Where's My Time Machine?--It Was Thirty Years Ago Last Thursday...

Mama Fisi
Mama Fisi's picture

Life is full of ironies.  I signed up here at Republibot three years ago specifically so I could write an article about how much of "Back to the Future 2" has come true in the intervening 30 years. 

 And on the day when that article would have been relevant--October 22, 2015-- I was on the road without adequate Internet access to write that article.  In the meantime, dozens of other people have posted similar articles, and USA Today has produced a brilliant spoof front page, gleefully embracing the part their organization had played in the movie thirty years ago.

So instead of giving you a synopsis of the film, and my own run-down of what elements of their future did and did not come to pass, I'll just point you to the appropriate web page:

http://www.usatoday.com/topic/29c22590-f1d9-4cf5-870a-0b06b1b77218/back-...

Writing futuristic stories is difficult because, as Doc Brown himself observed, the future is malleable.  When the future becomes the present, we stand around wondering where our flying cars are and feeling cheated.

Then there's the aspect of the self-fulfilling prophesy.  We have flip-phones today because some clever techs who grew up watching Star Trek wanted to create real communicators.  Aren't you glad they weren't fans of "Get Smart?"

So--how much of BTTF2 did come true?  Well, it depends.  Kids of 2015 may not be wearing their clothes inside-out, but people are wearing pajamas in public.  Elegant housing developments have indeed fallen on hard times.  Drug use is not only rampant, it's becoming legally sanctioned in many states.  We have flat screen TVs and real-time video chat, channels that broadcast beautiful views 24 hours a day, and telephones that seem to be attached to our heads.  And the Chinese kind of own us.  

On the flip side, CGI is way more realistic than the holo-shark from "Jaws 19."  We don't have robotic filling stations--although the ability to use swipe cards comes pretty close.  We also don't have robotic dog walkers or "news drones;" however, the ubiquity of cell phone cameras ensures that anything that happens gets instantaneous, massive coverage via social media.

Robots, of a sort, do figure into our lives today--as anyone who uses a GPS device in their car will attest.  And people have gotten into wrecks obeying the stentorian little voice telling them where and when to turn.  Mine gets huffy if I decide to ignore his advice.  I've decided to name him Surly.

Despite years of trying, "smart houses" run by biometrically-cued computers are still a thing of the future, but our ever-increasing involvement with computer technology is edging us closer.  And while dehydrated pizzas are pretty much just a cinematic visual gag, the vast array of microwaveable food, from steam-in-bag vegetables and snacks to full meals, pretty much fills that niche.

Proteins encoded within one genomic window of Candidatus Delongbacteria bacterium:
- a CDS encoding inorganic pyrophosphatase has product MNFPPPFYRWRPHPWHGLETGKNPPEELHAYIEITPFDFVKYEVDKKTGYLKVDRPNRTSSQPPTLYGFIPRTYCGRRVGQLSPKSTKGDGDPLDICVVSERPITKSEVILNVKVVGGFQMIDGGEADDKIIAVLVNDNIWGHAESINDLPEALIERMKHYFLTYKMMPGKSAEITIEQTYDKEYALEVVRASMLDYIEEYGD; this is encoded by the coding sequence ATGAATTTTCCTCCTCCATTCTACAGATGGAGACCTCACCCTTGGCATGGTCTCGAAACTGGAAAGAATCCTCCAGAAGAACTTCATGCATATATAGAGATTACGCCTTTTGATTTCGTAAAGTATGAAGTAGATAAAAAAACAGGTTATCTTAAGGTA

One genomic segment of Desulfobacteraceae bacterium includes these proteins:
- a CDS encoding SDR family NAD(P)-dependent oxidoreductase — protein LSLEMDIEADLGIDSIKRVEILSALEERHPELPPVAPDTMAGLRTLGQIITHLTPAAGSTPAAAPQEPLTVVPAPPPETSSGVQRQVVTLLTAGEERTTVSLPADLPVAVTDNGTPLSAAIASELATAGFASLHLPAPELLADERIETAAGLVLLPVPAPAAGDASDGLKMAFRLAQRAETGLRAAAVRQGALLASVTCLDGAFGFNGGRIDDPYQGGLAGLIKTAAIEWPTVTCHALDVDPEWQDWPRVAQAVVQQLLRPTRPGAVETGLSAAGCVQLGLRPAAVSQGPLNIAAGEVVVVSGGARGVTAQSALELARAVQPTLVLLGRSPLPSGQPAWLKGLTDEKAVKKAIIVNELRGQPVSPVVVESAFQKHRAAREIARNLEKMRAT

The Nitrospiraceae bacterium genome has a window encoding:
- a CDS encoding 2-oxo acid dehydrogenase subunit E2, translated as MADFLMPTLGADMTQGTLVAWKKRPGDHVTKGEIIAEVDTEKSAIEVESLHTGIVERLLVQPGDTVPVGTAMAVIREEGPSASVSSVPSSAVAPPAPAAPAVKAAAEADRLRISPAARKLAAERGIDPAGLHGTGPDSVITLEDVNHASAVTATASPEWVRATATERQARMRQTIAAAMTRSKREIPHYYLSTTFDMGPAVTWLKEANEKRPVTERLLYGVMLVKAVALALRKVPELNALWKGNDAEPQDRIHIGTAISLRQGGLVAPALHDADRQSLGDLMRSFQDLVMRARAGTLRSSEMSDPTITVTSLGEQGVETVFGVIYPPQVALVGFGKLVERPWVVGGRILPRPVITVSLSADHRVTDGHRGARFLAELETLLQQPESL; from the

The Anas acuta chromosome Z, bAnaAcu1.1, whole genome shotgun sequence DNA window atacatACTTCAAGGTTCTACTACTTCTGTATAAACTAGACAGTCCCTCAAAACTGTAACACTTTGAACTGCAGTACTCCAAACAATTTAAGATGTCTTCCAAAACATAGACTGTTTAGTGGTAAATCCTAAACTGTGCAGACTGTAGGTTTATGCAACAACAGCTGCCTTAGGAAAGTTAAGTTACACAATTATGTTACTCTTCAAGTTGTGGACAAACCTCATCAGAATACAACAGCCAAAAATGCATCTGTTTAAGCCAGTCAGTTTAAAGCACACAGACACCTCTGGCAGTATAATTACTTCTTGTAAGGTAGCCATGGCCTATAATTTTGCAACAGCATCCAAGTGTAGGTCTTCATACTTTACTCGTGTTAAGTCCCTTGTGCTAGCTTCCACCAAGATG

We no longer use fax machines, but of course the film needed to generate a tactile artifact for Jennifer to carry with her to show that the "bad" future had been changed, similar to the way Marty's family snapshot worked in the first film, and the tombstone worked in the third.  

Of course, the most noticeable "error" in the film was the availability of flying cars.  However, after having driven from West Virginia to San Antonio and back on the interstate system, I can say that flying cars would add one more dimension of suicide to an already overburdened transport system.  I would not want to give reckless drivers a Z-axis to play in. 

Perhaps the weirdest thing about the three decades that invervened between Marty McFly's 1985 and our 2015, is how little things seem to have changed.  Smartphones have become a way of life for many people, but fashion and cluture--usually the two most mercurial aspects of human society--have stayed pretty much the same.  When Marty went back to 1955, the clothes, the cars, and the culture were jarringly different.  However, we can drive cars and wear clothes from 1985, and no one would really notice.  And can we really consider Huey Lewis songs to be "oldies?"

And in a throw-away joke from the films, political dynasties are still running the show.  As one editorial cartoon put it, "Doc--something must be wrong with the time machine--there's a Clinton and a Bush running for President in 2015!"

 

Via con Dios, Marty!

 

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